We have disagreed on fishing issues, but Tony Knowles is getting my vote.
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The election of the next governor of Alaska is upon us but little has been heard from Southeast Alaska's fishing communities. This situation is not surprising. Many fishermen were disappointed with the performance of the previous Knowles' administration, and Sarah Palin is a complete unknown. But sport and commercial fishermen need to recognize that a great deal rides on the outcome of this election.
As is the case on most major topics, Palin has avoided substantive responses on fishing. She has effectively ignored questionnaires put to the candidates. In response to fishery questions she talks about her family's set net operation in Bristol Bay and fishing with her kids. That is the total depth of her experience with the industry and appears to exhaust her interest in fishery resource matters.
Alaska - especially the coastal fishing economies - cannot afford to have that level of inexperience and lack of commitment in state leadership. "New energy" and other empty phrases don't cut it. Alaskans need to know that their governor has understanding, commitment and competence in the field of fisheries.
Many fishermen, myself included, disagreed with some actions and policy positions taken by the previous Knowles administration. Nevertheless, give Knowles credit for acknowledging those criticisms and accepting openly that he made mistakes on fishery issues. Today, he offers specific commitments - for example, supporting Southeast's valuable nonprofit salmon hatchery programs, which benefit sport and commercial interests alike, and on his process for appointments to fishery positions.
While Palin seeks election by saying nothing, Knowles provides clear positions. His proposals provide opportunity for public review and feedback and the basis for setting reasoned priorities. They also give needed assurance that there is real understanding of important details that underlie the headlines.
The next few years will be pivotal for several major fishery resource issues, including renegotiation of the Pacific Salmon Treaty with Canada. Remember that Knowles played a key role in the current treaty agreement. He selected and supported the team that successfully negotiated Alaska's interests in the treaty. He brought together the governors of Washington and Oregon and Northwest tribes in Sitka, a meeting that made possible the forging of a unified U.S. position on chinook salmon. Ultimately out of that meeting also came the Southeast Sustainable Salmon Fund, a continuing appropriation secured by Sen. Stevens that supports important marketing and infrastructure projects in the region.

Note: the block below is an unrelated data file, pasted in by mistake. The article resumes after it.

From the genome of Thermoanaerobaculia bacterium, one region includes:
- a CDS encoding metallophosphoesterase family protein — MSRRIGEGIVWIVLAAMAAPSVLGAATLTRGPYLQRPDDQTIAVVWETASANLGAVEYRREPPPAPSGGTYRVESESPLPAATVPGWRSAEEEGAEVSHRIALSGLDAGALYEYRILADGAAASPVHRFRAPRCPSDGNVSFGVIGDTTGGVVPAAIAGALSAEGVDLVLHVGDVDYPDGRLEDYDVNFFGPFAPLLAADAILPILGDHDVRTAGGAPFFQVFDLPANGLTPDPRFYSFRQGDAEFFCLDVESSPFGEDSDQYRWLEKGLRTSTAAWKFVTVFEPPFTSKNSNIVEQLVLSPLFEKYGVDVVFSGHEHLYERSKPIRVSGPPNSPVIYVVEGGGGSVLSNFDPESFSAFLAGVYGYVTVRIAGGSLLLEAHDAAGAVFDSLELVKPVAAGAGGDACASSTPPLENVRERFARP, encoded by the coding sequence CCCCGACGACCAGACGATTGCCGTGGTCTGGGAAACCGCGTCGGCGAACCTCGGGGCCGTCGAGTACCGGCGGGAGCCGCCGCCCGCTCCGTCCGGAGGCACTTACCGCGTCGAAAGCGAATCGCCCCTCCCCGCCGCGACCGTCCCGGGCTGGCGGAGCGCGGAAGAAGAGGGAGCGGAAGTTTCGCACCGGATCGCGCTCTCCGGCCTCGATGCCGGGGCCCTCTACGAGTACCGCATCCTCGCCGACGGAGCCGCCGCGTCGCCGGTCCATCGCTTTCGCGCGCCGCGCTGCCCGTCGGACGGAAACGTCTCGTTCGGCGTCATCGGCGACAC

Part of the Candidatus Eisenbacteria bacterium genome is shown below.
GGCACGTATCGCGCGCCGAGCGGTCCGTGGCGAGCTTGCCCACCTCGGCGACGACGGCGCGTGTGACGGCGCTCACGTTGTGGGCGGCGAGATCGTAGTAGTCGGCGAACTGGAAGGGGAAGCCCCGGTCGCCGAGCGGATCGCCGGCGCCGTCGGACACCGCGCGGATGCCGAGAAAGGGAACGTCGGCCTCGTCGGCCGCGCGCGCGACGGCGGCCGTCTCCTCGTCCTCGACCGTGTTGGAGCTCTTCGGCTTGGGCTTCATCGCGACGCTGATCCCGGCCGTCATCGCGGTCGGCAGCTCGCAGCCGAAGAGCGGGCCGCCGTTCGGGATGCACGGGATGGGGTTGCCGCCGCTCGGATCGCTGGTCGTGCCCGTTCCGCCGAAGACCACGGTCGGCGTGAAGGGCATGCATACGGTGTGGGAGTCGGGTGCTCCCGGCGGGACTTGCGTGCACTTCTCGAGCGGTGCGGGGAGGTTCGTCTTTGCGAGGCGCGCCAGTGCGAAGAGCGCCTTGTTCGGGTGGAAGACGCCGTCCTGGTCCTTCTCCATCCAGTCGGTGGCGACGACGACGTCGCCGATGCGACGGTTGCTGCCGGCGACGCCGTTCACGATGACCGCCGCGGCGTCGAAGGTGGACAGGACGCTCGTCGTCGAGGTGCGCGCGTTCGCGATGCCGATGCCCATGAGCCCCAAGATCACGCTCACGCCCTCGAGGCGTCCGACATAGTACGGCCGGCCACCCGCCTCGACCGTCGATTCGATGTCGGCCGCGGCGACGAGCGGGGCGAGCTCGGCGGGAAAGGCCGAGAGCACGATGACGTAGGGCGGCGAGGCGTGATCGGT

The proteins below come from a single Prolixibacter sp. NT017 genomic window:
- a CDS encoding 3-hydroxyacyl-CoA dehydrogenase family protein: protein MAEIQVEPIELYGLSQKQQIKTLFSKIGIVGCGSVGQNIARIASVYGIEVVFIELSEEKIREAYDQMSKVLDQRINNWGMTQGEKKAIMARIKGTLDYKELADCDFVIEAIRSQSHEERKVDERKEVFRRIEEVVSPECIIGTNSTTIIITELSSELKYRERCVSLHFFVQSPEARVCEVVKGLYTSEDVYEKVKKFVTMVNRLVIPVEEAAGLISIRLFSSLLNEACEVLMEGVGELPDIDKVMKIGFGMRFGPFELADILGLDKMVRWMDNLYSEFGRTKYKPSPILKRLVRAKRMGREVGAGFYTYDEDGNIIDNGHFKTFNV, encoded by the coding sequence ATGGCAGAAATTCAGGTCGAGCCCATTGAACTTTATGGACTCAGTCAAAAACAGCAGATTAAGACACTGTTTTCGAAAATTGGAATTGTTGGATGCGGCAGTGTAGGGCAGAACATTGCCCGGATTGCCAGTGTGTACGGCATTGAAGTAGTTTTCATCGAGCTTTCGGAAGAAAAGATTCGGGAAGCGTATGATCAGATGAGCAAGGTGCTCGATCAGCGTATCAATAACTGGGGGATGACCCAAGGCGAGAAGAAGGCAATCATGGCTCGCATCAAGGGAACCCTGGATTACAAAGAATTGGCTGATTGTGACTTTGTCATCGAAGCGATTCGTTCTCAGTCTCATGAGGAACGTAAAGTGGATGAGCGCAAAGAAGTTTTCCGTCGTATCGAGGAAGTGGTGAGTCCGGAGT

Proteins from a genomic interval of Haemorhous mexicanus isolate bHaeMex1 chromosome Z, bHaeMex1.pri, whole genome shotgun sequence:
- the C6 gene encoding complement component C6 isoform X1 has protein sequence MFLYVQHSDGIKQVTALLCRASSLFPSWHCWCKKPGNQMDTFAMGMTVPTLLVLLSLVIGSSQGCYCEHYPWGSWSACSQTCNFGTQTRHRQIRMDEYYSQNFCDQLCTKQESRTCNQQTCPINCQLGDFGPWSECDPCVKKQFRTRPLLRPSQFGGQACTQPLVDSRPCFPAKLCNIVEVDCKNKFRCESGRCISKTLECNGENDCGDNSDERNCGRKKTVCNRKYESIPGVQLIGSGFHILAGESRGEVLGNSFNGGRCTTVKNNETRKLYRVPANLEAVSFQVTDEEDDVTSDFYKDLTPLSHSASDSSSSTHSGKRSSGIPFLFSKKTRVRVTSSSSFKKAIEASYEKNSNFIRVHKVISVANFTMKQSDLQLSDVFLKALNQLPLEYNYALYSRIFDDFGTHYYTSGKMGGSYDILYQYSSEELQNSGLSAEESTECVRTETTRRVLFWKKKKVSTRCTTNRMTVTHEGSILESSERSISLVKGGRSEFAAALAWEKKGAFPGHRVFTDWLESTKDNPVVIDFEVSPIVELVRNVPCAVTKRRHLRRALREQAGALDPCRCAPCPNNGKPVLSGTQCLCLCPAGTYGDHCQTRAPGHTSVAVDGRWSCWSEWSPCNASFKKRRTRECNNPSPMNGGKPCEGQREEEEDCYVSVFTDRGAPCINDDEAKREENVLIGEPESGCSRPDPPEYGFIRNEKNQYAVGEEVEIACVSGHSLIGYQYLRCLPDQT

Knowles has committed to returning the Habitat Division to the Alaska Department of Fish and Game, where it belongs, and making Fish and Wildlife Enforcement effective again by separating it from the Alaska State Troopers. He recognizes that current funding of Fish and Game is not adequate to attract top quality fishery biologists or even to carry out some necessary management and research functions. He pledges to address those problems in the budget and legislative processes.
Knowles supports the Kensington Mine for its economic benefits and for its excellent environmental safeguards. He opposes development of the Taku Chief Mine unless Alaska has an effective role in protecting the downstream fishery resources. Knowles supports the Lynn Canal road, an overland route for shipping fishery products out of Juneau. He advocates revitalizing the marine highway as a necessary step to strengthen economies in communities throughout Southeast Alaska.
In contrast, Palin has paid virtually no heed to Southeast Alaska and none whatsoever to the fisheries here. It is difficult to imagine being well served by a governor who brings no relevant background and exhibits no real interest in our concerns. We certainly do not need a mere figurehead as leader.
But it does make sense to support a candidate, even one with whom we have disagreed, who knows the main issues, proposes reasonable solutions, and is willing to listen to all sectors of the fishing community.
In this election, Knowles deserves all fishermen's support.
Jev Shelton was a commissioner for Alaska on the Pacific Salmon Commission for 15 years.